Write down any house rules and go through them with your exchange son or daughter. The student is in a totally new situation, and some structure will help adjust and adapt to your family. Writing down house rules also makes your family realize what kind of unwritten rules you have developed together over time. It is impossible for your exchange son or daughter to be aware of these, if you don’t address the rules.


Give your exchange son or daughter some "alone" time each day

Your exchange son or daughter will be a part of your family in no time, but everyone needs privacy. Your exchange son or daughter can be quite overwhelmed and tired in the beginning by all the new experiences and situations. Learning a new language, getting to know their host family, trying to make friends and attend school all at the same time. Give your exchange son or daughter some time to themselves each day. A little privacy can go a long way in building trust.


Don’t plan too much activities, at first

We know you are excited and your exchange son or daughter is too. But they’ve also just arrived in an unfamiliar place after a long trip, so give them a little time to adjust. You’ll have plenty of time for activities once the jet lag has worn off. It is nice if you familiarize your exchange son or daughter with your hometown, where to find shops, how to travel to school etcetera.


Please be patient

Your exchange son or daughter will need some time to get used to aspects of your daily life, that might be very different from what he or she used to. Of course you are there to provide guidance, but some things just have to be experienced.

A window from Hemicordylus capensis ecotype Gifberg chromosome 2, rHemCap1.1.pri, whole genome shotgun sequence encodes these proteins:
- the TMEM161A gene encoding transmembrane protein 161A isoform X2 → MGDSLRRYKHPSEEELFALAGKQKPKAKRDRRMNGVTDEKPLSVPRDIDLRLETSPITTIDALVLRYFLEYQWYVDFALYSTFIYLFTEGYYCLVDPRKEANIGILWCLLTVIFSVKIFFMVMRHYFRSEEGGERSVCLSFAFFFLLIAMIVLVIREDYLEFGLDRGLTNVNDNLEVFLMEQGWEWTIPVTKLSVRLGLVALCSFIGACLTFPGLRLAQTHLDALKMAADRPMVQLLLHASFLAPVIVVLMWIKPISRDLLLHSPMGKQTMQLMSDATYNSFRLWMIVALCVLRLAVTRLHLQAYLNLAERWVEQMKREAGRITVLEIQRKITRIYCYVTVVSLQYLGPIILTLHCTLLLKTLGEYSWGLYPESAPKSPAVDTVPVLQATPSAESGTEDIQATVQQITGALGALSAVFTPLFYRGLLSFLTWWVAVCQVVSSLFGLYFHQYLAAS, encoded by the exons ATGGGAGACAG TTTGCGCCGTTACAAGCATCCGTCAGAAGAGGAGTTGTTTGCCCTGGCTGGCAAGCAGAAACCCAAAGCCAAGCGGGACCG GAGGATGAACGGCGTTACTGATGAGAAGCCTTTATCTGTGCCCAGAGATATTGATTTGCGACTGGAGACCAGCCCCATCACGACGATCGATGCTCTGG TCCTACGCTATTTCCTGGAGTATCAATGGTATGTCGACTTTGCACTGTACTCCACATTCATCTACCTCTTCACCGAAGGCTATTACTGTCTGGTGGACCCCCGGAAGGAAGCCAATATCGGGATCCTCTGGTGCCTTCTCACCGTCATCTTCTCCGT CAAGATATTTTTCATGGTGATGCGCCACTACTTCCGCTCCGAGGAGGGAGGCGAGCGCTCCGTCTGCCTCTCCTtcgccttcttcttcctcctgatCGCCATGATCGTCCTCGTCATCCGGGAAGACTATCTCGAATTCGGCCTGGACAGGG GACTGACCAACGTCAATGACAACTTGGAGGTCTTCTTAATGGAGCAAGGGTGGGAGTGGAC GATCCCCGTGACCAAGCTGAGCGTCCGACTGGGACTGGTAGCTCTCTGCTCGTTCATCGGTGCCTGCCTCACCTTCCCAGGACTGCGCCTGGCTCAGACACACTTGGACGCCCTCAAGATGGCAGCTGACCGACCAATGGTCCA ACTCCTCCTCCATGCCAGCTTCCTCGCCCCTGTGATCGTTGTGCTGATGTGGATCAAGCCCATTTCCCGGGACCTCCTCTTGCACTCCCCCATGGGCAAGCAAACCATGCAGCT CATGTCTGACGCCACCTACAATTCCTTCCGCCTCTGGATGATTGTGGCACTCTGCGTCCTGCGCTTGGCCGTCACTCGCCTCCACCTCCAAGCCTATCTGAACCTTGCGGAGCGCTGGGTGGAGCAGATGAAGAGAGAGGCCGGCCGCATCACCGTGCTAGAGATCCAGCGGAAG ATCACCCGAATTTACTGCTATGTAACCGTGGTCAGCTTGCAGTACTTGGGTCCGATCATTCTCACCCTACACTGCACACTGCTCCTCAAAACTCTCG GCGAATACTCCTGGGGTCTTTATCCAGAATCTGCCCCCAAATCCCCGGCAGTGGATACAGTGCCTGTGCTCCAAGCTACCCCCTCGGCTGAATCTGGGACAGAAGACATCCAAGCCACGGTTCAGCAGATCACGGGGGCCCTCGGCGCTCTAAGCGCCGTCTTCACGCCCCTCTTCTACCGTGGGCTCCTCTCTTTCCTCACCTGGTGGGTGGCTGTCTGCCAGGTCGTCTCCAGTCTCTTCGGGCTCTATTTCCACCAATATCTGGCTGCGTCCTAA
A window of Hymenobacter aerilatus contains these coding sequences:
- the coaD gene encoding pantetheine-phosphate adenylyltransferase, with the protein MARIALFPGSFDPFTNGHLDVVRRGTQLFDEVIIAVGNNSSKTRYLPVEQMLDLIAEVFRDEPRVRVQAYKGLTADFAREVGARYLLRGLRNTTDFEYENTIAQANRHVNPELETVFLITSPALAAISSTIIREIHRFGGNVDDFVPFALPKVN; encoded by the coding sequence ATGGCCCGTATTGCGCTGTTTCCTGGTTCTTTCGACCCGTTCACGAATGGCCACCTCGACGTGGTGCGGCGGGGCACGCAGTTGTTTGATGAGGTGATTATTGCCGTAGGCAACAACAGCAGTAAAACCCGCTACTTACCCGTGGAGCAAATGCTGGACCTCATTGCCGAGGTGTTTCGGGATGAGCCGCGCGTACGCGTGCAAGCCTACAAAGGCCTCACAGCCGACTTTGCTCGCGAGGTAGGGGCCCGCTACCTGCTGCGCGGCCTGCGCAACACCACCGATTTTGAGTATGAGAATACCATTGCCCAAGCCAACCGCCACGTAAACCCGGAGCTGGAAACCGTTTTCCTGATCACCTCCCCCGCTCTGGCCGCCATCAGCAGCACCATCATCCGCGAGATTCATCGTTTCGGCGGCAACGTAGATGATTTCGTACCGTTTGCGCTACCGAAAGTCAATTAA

During the hosting experience

3 key considerations that will assure both your family and your exchange son or daughter a great experience:


1. Your exchange son or daughter is not a guest

Exchange organizations recommend you to interact with your exchange son or daughter as a family member. You will not be able to keep up treating your exchange son or daughter as a guest for the entire duration of the exchange program. Your exchange son or daughter will even feel more part of the family if you have the same expectations and rules for him or her. That means that you can give them some chores, just like everyone else in your family helps out


2. Ongoing communication is key

Host families and their exchange sons or daughters occasionally experience small miscommunications, because of language differences, cultural backgrounds or expectations. Keep talking to one another when such a situation occurs. Keep in mind that both of you have the best intentions towards each other. If you feel you could use someone’s advice, the exchange organization usually gives you a contact person to reach out to in such situations.


3. Schedule "You" time

Continue your social patterns as usual. Just like your exchange daughter or son needs privacy at times, you need the same. Feel free to go out for dinner with just your partner or friend, or do something with just one of your children for a change. You will notice that all family members will be happiest when everyone get's attention. Your family life and social events should not only evolve around your exchange daughter or son, even though including her or him in your social life is priceless at the same time.